Analysis from Israel

State Department officials have spent a lot of time in Lebanon recently. Secretary of State Rex Tillerson visited the country two weeks ago, and Acting Assistant Secretary of State David Satterfield made an appearance last week. Among other issues, they are trying to mediate two Lebanese-Israeli disputes. The problem is that only one of these is a quasi-legitimate conflict; the other is a patently illegitimate Lebanese land grab. By treating that claim as legitimate, the State Department is not only encouraging aggression but proving, once again, that international guarantees to Israel are worthless.

The quasi-legitimate dispute relates to where the maritime border between Israel and Lebanon runs. As I noted back in 2011, Beirut is currently claiming maritime territory that it didn’t consider Lebanese as recently as 2007, when it signed (but ultimately didn’t ratify) a deal demarcating its maritime border with Cyprus. That makes the State Department’s proposal to award Lebanon 75 percent of this territory outrageous. Nevertheless, the fact remains that Israel and Lebanon have no agreed maritime border, and international law doesn’t provide an unequivocal answer as to where it should run. So State’s mediation is justifiable, even if its proposal isn’t.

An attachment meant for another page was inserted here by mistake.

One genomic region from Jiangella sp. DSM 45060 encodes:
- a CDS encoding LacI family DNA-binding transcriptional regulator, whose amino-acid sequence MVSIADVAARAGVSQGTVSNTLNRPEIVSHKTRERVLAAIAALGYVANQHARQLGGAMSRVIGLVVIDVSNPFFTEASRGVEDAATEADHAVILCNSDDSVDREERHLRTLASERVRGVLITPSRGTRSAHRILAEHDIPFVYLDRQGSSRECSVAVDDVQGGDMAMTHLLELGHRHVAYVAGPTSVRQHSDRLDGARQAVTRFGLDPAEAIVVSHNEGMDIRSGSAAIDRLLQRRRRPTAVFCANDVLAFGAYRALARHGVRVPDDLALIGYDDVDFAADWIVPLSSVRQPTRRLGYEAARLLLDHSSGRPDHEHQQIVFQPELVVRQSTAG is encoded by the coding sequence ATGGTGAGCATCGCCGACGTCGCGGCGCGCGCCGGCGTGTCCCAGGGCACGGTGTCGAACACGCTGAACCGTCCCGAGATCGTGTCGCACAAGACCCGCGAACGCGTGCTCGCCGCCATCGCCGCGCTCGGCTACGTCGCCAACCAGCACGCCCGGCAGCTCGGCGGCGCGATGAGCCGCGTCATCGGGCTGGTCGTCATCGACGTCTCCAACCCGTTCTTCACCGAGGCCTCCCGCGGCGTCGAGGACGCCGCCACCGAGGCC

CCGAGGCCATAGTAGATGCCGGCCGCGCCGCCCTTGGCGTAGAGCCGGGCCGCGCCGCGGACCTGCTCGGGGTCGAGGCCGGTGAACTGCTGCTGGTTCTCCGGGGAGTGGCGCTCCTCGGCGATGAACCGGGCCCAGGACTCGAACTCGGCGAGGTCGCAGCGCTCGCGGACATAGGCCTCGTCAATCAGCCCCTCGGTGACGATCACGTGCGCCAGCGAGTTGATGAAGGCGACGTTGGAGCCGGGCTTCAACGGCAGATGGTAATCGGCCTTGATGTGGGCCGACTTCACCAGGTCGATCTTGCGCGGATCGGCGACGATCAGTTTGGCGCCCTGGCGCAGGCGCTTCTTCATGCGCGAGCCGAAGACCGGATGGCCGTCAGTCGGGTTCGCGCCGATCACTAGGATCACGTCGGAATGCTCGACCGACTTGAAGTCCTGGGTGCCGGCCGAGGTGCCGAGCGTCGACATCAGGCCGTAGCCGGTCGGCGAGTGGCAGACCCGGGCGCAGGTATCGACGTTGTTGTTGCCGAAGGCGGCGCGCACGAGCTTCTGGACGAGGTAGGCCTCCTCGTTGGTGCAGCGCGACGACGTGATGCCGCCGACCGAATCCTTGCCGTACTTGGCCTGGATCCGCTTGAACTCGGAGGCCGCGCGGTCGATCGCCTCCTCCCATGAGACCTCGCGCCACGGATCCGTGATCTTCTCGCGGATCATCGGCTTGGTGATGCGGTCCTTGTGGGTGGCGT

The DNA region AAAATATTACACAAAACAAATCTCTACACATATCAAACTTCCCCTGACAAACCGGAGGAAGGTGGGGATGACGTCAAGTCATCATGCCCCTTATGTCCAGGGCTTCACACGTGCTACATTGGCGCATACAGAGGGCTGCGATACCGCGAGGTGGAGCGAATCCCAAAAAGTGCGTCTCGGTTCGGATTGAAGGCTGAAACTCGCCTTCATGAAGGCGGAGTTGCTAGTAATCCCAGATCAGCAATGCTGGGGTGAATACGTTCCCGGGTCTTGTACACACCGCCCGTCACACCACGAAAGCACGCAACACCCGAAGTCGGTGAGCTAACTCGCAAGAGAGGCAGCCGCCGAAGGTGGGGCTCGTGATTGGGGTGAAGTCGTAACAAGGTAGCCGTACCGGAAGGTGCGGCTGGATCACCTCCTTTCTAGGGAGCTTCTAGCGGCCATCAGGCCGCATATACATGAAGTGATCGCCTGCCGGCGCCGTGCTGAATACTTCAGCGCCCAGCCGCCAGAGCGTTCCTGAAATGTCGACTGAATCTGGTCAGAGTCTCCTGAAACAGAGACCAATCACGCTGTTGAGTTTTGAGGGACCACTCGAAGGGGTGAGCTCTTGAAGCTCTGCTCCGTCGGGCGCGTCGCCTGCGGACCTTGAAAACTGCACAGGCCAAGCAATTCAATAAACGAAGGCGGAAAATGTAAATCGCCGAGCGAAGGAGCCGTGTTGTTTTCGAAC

The second dispute, however, is over Lebanon’s claim that Israel’s planned new border wall encroaches on Lebanese territory in 13 places. And on this, there should be no question whatsoever, because a recognized international border, known as the Blue Line, already exists and the UN has twice affirmed that Israel isn’t violating it.

The first time the UN affirmed realities on the ground was after Israel unilaterally withdrew from Lebanon in 2000. Then, the UN Security Council unanimously confirmed that all the areas Beirut now claims were, in fact, on Israel’s side of the border. The second was earlier this month when the UN Interim Force in Lebanon reaffirmed that all the new construction is on Israel’s side of the border.

The latter, incidentally, is particularly noteworthy because UNIFIL usually sides with Beirut in any Lebanese-Israeli dispute, for the simple reason that its peacekeepers are located on Lebanese soil and therefore vulnerable to reprisals if it ruffles Lebanese feathers. Indeed, as reported by the Jerusalem Post just last week, members of UNIFIL’s French contingent recently told a French paper that they routinely refrain from doing the job they’re officially there to do—ensuring that Hezbollah conducts no military activity in southern Lebanon, as mandated by Security Council Resolution 1701 of 2006—for fear of clashes with the Lebanese Army.